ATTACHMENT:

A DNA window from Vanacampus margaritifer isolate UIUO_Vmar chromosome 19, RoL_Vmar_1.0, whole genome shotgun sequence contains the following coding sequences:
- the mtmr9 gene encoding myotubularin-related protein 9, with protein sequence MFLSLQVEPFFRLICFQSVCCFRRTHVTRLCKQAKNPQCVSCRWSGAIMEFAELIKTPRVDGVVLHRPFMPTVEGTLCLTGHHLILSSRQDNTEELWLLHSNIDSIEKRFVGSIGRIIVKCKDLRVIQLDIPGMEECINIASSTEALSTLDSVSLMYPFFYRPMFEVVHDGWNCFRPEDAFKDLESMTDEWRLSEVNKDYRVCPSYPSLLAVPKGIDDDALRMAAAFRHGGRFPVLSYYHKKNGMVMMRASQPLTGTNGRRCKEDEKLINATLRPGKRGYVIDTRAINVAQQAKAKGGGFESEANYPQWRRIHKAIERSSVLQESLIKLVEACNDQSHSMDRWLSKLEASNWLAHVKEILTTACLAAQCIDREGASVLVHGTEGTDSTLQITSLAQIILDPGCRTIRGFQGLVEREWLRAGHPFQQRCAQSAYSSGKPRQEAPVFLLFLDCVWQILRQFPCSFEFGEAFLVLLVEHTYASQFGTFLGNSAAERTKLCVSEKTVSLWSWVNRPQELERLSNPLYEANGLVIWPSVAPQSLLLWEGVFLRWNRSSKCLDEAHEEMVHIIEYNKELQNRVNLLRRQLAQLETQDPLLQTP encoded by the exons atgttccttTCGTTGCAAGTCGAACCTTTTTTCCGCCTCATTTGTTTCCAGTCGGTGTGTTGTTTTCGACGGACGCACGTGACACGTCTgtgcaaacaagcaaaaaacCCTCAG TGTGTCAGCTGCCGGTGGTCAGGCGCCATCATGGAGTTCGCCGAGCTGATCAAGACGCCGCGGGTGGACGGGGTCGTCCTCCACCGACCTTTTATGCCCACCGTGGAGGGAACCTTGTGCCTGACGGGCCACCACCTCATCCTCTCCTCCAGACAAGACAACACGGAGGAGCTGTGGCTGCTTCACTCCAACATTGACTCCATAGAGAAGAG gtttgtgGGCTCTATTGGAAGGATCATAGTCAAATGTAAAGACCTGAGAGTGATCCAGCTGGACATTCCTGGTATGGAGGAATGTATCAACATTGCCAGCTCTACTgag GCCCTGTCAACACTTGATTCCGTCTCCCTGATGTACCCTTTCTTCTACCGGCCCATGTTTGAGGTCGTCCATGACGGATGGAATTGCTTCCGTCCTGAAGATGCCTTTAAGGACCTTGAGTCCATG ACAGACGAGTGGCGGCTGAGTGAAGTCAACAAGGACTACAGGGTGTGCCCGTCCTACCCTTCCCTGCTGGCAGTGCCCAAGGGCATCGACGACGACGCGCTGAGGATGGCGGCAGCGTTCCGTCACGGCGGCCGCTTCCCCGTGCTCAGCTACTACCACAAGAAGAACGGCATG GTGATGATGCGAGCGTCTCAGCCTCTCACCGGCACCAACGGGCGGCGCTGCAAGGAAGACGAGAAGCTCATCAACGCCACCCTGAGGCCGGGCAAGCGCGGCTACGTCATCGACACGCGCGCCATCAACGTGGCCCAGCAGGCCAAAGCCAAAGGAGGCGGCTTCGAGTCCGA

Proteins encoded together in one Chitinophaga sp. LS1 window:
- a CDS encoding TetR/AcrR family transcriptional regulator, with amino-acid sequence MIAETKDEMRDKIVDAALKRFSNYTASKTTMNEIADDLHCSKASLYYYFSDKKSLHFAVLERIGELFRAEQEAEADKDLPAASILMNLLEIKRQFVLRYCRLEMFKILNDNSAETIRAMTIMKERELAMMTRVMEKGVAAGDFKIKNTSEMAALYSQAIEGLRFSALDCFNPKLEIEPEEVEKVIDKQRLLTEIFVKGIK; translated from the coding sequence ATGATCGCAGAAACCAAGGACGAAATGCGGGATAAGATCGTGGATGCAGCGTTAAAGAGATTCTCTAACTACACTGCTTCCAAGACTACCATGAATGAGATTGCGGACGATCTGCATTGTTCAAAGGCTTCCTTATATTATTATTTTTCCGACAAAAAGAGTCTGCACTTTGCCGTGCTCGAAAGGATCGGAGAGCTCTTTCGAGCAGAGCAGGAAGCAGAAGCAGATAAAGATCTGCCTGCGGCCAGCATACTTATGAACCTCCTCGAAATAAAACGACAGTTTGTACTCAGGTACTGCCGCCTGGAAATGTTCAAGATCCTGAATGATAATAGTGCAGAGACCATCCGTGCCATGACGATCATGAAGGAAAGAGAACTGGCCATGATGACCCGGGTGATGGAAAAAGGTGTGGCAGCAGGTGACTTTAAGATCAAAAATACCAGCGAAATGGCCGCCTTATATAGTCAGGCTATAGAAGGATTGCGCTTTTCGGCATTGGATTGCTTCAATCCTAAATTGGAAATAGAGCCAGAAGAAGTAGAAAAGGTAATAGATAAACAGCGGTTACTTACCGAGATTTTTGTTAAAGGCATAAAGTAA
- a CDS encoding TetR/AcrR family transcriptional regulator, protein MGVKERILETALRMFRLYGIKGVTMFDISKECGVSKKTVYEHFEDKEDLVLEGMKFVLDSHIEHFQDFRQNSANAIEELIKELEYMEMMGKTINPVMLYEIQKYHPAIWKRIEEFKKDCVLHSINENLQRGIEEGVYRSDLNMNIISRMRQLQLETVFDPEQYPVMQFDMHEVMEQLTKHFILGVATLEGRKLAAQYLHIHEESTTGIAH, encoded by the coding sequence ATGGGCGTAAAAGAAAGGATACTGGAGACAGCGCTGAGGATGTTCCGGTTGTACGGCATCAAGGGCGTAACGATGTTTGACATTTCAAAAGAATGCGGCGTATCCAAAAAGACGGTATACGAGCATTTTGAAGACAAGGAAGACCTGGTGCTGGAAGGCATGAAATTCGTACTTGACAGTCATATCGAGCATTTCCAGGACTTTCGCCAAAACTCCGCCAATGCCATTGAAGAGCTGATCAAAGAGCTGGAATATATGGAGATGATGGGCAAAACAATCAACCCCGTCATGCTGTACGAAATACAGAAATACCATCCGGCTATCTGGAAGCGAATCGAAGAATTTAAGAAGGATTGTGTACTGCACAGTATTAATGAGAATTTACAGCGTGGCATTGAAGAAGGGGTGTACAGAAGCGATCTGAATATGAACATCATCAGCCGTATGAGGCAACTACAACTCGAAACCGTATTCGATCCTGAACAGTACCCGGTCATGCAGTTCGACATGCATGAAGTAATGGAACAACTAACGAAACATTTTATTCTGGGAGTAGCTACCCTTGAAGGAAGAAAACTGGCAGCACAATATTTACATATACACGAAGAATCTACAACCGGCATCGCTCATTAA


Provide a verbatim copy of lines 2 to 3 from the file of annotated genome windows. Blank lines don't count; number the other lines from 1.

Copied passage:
- the mtmr9 gene encoding myotubularin-related protein 9, with protein sequence MFLSLQVEPFFRLICFQSVCCFRRTHVTRLCKQAKNPQCVSCRWSGAIMEFAELIKTPRVDGVVLHRPFMPTVEGTLCLTGHHLILSSRQDNTEELWLLHSNIDSIEKRFVGSIGRIIVKCKDLRVIQLDIPGMEECINIASSTEALSTLDSVSLMYPFFYRPMFEVVHDGWNCFRPEDAFKDLESMTDEWRLSEVNKDYRVCPSYPSLLAVPKGIDDDALRMAAAFRHGGRFPVLSYYHKKNGMVMMRASQPLTGTNGRRCKEDEKLINATLRPGKRGYVIDTRAINVAQQAKAKGGGFESEANYPQWRRIHKAIERSSVLQESLIKLVEACNDQSHSMDRWLSKLEASNWLAHVKEILTTACLAAQCIDREGASVLVHGTEGTDSTLQITSLAQIILDPGCRTIRGFQGLVEREWLRAGHPFQQRCAQSAYSSGKPRQEAPVFLLFLDCVWQILRQFPCSFEFGEAFLVLLVEHTYASQFGTFLGNSAAERTKLCVSEKTVSLWSWVNRPQELERLSNPLYEANGLVIWPSVAPQSLLLWEGVFLRWNRSSKCLDEAHEEMVHIIEYNKELQNRVNLLRRQLAQLETQDPLLQTP encoded by the exons atgttccttTCGTTGCAAGTCGAACCTTTTTTCCGCCTCATTTGTTTCCAGTCGGTGTGTTGTTTTCGACGGACGCACGTGACACGTCTgtgcaaacaagcaaaaaacCCTCAG TGTGTCAGCTGCCGGTGGTCAGGCGCCATCATGGAGTTCGCCGAGCTGATCAAGACGCCGCGGGTGGACGGGGTCGTCCTCCACCGACCTTTTATGCCCACCGTGGAGGGAACCTTGTGCCTGACGGGCCACCACCTCATCCTCTCCTCCAGACAAGACAACACGGAGGAGCTGTGGCTGCTTCACTCCAACATTGACTCCATAGAGAAGAG gtttgtgGGCTCTATTGGAAGGATCATAGTCAAATGTAAAGACCTGAGAGTGATCCAGCTGGACATTCCTGGTATGGAGGAATGTATCAACATTGCCAGCTCTACTgag GCCCTGTCAACACTTGATTCCGTCTCCCTGATGTACCCTTTCTTCTACCGGCCCATGTTTGAGGTCGTCCATGACGGATGGAATTGCTTCCGTCCTGAAGATGCCTTTAAGGACCTTGAGTCCATG ACAGACGAGTGGCGGCTGAGTGAAGTCAACAAGGACTACAGGGTGTGCCCGTCCTACCCTTCCCTGCTGGCAGTGCCCAAGGGCATCGACGACGACGCGCTGAGGATGGCGGCAGCGTTCCGTCACGGCGGCCGCTTCCCCGTGCTCAGCTACTACCACAAGAAGAACGGCATG GTGATGATGCGAGCGTCTCAGCCTCTCACCGGCACCAACGGGCGGCGCTGCAAGGAAGACGAGAAGCTCATCAACGCCACCCTGAGGCCGGGCAAGCGCGGCTACGTCATCGACACGCGCGCCATCAACGTGGCCCAGCAGGCCAAAGCCAAAGGAGGCGGCTTCGAGTCCGA

Proteins encoded together in one Chitinophaga sp. LS1 window: